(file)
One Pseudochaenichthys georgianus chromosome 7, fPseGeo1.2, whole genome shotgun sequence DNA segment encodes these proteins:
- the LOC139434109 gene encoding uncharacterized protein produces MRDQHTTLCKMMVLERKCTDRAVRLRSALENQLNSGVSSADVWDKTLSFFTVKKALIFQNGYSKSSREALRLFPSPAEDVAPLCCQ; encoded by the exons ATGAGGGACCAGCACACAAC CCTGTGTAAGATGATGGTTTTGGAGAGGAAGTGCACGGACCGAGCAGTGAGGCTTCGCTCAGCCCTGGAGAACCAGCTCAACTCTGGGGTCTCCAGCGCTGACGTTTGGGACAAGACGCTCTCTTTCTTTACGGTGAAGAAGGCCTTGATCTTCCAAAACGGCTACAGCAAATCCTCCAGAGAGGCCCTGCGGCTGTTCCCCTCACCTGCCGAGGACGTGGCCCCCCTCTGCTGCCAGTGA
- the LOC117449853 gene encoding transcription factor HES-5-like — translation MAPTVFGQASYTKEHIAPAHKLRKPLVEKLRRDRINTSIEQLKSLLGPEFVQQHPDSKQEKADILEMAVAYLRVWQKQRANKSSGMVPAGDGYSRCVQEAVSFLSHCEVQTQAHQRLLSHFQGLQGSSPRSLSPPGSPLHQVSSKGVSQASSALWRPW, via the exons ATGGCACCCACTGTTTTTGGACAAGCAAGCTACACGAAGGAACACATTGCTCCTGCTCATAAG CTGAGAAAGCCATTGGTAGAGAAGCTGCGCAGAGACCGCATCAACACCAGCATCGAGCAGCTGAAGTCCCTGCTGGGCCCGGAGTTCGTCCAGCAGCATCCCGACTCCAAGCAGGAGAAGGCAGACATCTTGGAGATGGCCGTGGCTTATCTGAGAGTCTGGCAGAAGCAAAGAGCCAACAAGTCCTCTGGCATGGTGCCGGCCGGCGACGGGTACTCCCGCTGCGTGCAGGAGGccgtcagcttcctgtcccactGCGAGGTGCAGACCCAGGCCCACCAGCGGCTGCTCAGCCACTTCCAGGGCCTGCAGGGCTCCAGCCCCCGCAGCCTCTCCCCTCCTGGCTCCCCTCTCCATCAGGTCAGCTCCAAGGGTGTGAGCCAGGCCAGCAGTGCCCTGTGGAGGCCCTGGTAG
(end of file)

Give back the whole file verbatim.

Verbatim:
One Pseudochaenichthys georgianus chromosome 7, fPseGeo1.2, whole genome shotgun sequence DNA segment encodes these proteins:
- the LOC139434109 gene encoding uncharacterized protein produces MRDQHTTLCKMMVLERKCTDRAVRLRSALENQLNSGVSSADVWDKTLSFFTVKKALIFQNGYSKSSREALRLFPSPAEDVAPLCCQ; encoded by the exons ATGAGGGACCAGCACACAAC CCTGTGTAAGATGATGGTTTTGGAGAGGAAGTGCACGGACCGAGCAGTGAGGCTTCGCTCAGCCCTGGAGAACCAGCTCAACTCTGGGGTCTCCAGCGCTGACGTTTGGGACAAGACGCTCTCTTTCTTTACGGTGAAGAAGGCCTTGATCTTCCAAAACGGCTACAGCAAATCCTCCAGAGAGGCCCTGCGGCTGTTCCCCTCACCTGCCGAGGACGTGGCCCCCCTCTGCTGCCAGTGA
- the LOC117449853 gene encoding transcription factor HES-5-like — translation MAPTVFGQASYTKEHIAPAHKLRKPLVEKLRRDRINTSIEQLKSLLGPEFVQQHPDSKQEKADILEMAVAYLRVWQKQRANKSSGMVPAGDGYSRCVQEAVSFLSHCEVQTQAHQRLLSHFQGLQGSSPRSLSPPGSPLHQVSSKGVSQASSALWRPW, via the exons ATGGCACCCACTGTTTTTGGACAAGCAAGCTACACGAAGGAACACATTGCTCCTGCTCATAAG CTGAGAAAGCCATTGGTAGAGAAGCTGCGCAGAGACCGCATCAACACCAGCATCGAGCAGCTGAAGTCCCTGCTGGGCCCGGAGTTCGTCCAGCAGCATCCCGACTCCAAGCAGGAGAAGGCAGACATCTTGGAGATGGCCGTGGCTTATCTGAGAGTCTGGCAGAAGCAAAGAGCCAACAAGTCCTCTGGCATGGTGCCGGCCGGCGACGGGTACTCCCGCTGCGTGCAGGAGGccgtcagcttcctgtcccactGCGAGGTGCAGACCCAGGCCCACCAGCGGCTGCTCAGCCACTTCCAGGGCCTGCAGGGCTCCAGCCCCCGCAGCCTCTCCCCTCCTGGCTCCCCTCTCCATCAGGTCAGCTCCAAGGGTGTGAGCCAGGCCAGCAGTGCCCTGTGGAGGCCCTGGTAG